Strategic choices that protect the value of your enterprise.
- Sales & Divestitures
- Recapitalization services
- Acquisition screening
Getting paid for the PAST, not the FUTURE
- Often, when inexperienced sellers negotiate the sale of their company, they base valuation discussions on the historical performance of their company. While the historical performance of a company is important, the future earnings and potential growth of the seller is more important to the buyer.
- During the M&A process, it is therefore important to base valuation discussions on realistic future cash flows and earnings of the business.
- After all, buyers are not paying for past financial results, but instead the value they can derive from that business in the future.
Selling to the wrong buyer
- Often, private companies will sell to professional or personal acquaintances, including employees, family members or competitors.
- However, these sellers fail to recognize that premium buyers often come from unlikely sources, locations or industries.
- Acquisitive premium buyers exist that actively purchase companies to sustain earnings growth.
- Without running a comprehensive and thorough buyer identification and solicitation process, sellers that fail to retain an advisor often forego the opportunity to engage premium buyers.
Selling at the wrong time
- In M&A, timing is everything. Selling a company at an inopportune time can result in leaving significant money on the table.
- Key factors when considering M&A timing include the economic climate, the overall deal climate, interest rates, as well as the current tax and regulatory environment.
Planning a business sale
- For many business owners, selling the company is a once-in-a-lifetime event that they are not properly prepared to handle. What’s often missing is effective planning – laying the groundwork that can create value and help ensure that the owner clearly sees the current and future situation and creates succession strategies accordingly.
- So why don’t business owners plan effectively for ownership succession? The problem is many owners don’t look at their business as an investment. They’re too emotionally involved, and that makes it difficult for them to understand the value of the company and to plan for how to maximize the financial payback.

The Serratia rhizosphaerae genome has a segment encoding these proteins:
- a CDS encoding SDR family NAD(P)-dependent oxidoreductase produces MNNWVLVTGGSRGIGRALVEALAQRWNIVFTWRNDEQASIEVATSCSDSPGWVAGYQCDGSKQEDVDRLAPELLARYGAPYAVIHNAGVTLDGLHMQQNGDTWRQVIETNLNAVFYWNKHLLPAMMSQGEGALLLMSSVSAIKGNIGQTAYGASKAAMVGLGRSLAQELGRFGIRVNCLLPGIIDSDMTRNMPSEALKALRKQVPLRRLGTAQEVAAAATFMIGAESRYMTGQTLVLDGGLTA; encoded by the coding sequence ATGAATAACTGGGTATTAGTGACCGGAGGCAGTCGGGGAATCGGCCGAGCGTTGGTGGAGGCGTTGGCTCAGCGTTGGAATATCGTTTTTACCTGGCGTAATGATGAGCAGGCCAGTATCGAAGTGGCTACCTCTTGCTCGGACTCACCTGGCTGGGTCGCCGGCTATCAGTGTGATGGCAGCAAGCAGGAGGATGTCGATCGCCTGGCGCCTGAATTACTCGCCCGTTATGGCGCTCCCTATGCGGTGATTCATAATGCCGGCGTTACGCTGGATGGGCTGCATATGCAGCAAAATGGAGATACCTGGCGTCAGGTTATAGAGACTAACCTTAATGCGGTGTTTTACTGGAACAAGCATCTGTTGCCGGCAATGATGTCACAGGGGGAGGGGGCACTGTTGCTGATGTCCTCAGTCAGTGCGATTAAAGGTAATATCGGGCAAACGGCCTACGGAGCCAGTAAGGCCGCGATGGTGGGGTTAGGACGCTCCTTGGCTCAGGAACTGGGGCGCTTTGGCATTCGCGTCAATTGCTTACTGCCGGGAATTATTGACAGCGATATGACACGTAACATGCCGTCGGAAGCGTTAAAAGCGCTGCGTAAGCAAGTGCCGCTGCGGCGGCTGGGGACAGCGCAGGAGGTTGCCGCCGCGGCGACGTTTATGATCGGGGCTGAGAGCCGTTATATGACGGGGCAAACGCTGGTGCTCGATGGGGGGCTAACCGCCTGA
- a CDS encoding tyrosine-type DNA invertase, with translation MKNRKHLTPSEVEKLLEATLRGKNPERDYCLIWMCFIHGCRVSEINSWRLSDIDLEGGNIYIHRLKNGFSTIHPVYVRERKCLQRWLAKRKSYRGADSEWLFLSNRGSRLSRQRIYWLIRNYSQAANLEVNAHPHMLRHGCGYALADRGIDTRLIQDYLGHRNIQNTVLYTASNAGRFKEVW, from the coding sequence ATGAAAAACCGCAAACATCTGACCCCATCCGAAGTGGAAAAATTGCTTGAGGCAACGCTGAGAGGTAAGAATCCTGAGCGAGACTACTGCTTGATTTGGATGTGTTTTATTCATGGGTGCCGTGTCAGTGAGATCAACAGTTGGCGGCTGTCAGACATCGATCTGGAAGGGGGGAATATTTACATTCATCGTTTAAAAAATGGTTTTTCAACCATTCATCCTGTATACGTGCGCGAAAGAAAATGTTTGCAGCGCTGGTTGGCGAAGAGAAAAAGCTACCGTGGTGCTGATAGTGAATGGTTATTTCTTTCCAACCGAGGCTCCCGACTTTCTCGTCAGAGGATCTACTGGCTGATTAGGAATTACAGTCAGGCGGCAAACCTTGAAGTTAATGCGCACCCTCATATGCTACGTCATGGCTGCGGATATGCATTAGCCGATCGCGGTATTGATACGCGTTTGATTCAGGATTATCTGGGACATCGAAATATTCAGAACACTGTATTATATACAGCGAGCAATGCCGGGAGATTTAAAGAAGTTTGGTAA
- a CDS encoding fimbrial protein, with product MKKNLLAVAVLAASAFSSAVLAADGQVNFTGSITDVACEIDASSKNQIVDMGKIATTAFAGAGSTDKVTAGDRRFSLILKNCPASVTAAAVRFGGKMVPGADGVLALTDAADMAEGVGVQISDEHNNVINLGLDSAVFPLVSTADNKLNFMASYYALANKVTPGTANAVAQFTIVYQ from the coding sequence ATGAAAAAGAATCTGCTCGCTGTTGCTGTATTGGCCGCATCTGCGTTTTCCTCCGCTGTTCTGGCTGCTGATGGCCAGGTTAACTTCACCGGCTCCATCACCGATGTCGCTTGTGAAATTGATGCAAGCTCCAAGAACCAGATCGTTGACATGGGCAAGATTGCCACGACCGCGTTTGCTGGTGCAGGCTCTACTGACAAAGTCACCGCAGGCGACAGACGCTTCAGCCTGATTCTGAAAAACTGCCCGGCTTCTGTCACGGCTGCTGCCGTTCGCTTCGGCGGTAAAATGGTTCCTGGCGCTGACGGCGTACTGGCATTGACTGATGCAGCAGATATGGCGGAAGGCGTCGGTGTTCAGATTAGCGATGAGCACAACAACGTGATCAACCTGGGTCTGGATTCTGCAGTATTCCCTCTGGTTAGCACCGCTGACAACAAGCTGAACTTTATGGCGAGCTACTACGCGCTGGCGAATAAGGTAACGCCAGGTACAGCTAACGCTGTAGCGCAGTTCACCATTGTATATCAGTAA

Making the right choice
- The key question is when is the right time to start planning for ownership succession? A business owner should always be planning for succession.
- If a business owner treats the business as an investment, planning for the liquidity of that investment is always prudent. Advance planning opens up your options and lets you make smarter decisions regarding the value of the company.
Assessing your company’s value
- Planning can entail a detailed needs analysis and development of a strategy to ensure optimum results. The key decisions and key initiatives should be geared toward improving the company’s value and its marketability.
- An early question you should ask yourself is, What is the market for this type of company and what do I need to do to capitalize on this market. Unfortunately, many business owners are too keyed in to the daily job function and don’t focus on building value. So that makes this planning more difficult.
Building blocks to increase the value of your company
- You need to look at your business by considering what is salable. Investors are always concerned with the transportability of the business – can they operate it as effectively as the current owner. This is one of the most crucial areas. One of the best things you can do is build a strong management team under the owner, which will broaden the market for the company.
- You need to show that the business can carry on without you while keeping cash flow predictable. You won’t have a lot of potential buyers if you don’t have a management team that can keep the purchaser’s investment stable. The deeper the bench, the less concern the buyer will have regarding this.
- Along the same lines, as they get nearer to selling the business, owners should make themselves as unimportant to the daily business as possible. Put others in charge of daily operations and customer relationships. Again, this is a way to create a portable business.
Why a professional is critical for fielding offers for your company
- It is important to work with an advisor with specific industry expertise. This allows them to understand what drives value in a certain industry and they can communicate the unique value of the client versus other players in the industry.
- They will know which investors or buyers are seeking positions in the industry, and they may be familiar with certain buyer tendencies. They can identify these issues much better than a generalist can.
Contact us to find out more about our work in this capability area.